I hope someone can help me understand some fundamentals on SSL certificates that I've had trouble picking up from docs, Wikipedia, and just about everywhere else on the internet.
I'm working on an application that communicates with another on a separate network. Each application acts as both a client and a server in bi-directional communication. They will use REST services over HTTPS with each network's firewall opened explicitly for the other. All SSL certificates will be self-signed. My application is written in Java but I'm not sure about the other.
I believe I have two options to establish the HTTPS connections with self-signed certificates:
- Each application's underlying Framework (e.g. Java) installs the other's self-signed certificate, resulting in that framework, and not necessarily the wider OS, trusting the certificate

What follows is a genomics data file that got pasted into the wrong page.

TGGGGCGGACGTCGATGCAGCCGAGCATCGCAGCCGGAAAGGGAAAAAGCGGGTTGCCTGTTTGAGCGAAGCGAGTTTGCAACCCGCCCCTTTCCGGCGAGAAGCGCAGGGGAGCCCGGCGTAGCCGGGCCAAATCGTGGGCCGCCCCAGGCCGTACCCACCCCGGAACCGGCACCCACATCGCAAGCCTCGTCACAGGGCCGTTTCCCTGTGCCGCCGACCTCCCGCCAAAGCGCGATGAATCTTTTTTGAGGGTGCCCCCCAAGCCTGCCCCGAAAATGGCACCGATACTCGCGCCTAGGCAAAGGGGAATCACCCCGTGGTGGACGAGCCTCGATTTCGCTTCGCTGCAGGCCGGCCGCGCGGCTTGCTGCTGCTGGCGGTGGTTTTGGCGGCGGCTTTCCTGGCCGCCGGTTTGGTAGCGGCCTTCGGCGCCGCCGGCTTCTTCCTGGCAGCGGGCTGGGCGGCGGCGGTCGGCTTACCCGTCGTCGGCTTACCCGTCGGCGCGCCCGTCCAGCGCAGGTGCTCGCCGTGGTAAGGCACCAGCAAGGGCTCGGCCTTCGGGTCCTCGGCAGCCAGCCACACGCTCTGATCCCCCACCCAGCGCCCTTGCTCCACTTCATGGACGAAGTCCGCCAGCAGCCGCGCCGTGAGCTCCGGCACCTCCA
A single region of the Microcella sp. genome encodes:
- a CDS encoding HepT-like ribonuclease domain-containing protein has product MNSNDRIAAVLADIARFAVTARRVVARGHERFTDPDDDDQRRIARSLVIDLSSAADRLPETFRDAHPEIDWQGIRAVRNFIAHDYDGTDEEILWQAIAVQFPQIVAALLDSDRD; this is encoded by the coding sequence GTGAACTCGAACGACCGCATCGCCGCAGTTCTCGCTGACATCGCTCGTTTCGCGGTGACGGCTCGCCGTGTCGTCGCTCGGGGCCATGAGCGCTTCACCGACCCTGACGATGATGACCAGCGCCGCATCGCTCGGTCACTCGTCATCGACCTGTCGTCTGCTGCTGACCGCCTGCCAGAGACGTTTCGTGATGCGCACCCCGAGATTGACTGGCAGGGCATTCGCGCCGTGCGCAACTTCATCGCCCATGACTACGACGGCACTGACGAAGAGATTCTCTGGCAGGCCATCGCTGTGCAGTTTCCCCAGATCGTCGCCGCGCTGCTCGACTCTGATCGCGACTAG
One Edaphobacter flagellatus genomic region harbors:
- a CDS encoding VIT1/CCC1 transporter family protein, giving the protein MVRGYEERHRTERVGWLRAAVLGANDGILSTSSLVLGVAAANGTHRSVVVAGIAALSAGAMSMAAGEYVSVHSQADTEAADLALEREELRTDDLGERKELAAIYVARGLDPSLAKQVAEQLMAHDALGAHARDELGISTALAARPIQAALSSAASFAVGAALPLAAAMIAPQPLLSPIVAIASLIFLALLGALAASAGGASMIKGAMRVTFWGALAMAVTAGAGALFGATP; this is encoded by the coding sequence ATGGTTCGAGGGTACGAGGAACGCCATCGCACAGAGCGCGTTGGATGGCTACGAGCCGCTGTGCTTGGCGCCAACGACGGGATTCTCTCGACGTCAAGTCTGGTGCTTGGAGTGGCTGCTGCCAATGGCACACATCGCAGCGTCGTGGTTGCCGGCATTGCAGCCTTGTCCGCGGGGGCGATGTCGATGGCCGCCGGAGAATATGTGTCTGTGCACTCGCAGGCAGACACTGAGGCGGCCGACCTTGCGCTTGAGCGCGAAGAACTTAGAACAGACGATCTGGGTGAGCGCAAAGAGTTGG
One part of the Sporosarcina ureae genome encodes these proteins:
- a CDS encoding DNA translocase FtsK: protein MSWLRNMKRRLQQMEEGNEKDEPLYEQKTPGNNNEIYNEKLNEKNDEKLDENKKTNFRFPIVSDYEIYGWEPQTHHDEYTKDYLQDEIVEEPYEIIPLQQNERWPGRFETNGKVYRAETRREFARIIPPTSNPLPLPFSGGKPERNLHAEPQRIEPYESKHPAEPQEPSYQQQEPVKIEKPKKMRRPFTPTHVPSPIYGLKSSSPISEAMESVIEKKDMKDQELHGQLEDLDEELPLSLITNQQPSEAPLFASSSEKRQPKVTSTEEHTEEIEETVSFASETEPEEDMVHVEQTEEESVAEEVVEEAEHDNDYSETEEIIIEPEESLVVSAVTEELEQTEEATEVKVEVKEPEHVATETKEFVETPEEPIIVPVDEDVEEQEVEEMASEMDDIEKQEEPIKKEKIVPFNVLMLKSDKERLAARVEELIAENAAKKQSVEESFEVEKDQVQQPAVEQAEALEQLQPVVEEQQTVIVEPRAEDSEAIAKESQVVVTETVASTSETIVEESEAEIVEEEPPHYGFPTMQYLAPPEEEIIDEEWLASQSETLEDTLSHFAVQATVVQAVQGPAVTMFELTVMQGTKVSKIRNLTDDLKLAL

- Each server installs the other's certificate as a root Certificate Authority and therefore trusts any self-signed certificate produced by the other server. A framework like Java should acknowledge this OS-level root Certificate Authority but a web browser on that server might not as it maintains its own database
The server I'm working on has the following files already generated:
server.key. I believe these are generated using
openssl genrsa. I understand that the
.crt is the public certificate and the
.key is its private key counterpart. My main question is
- Can the
.crtbe treated as either a framework-level certificate or an OS-level root Certificate Authority by the other server (i.e. do I get to choose how I install it)? In my research online this has been very confusing as many of the terms seem overloaded. I can't tell if I'm working with a Certificate Authority or just a regular certificate.
- If the answer to 1 is no, what kind of file do I need to generate from the existing files to install just the self-signed certificate?
Any help much appreciated, and please assume that providing links to Wikipedia pages will not help me much.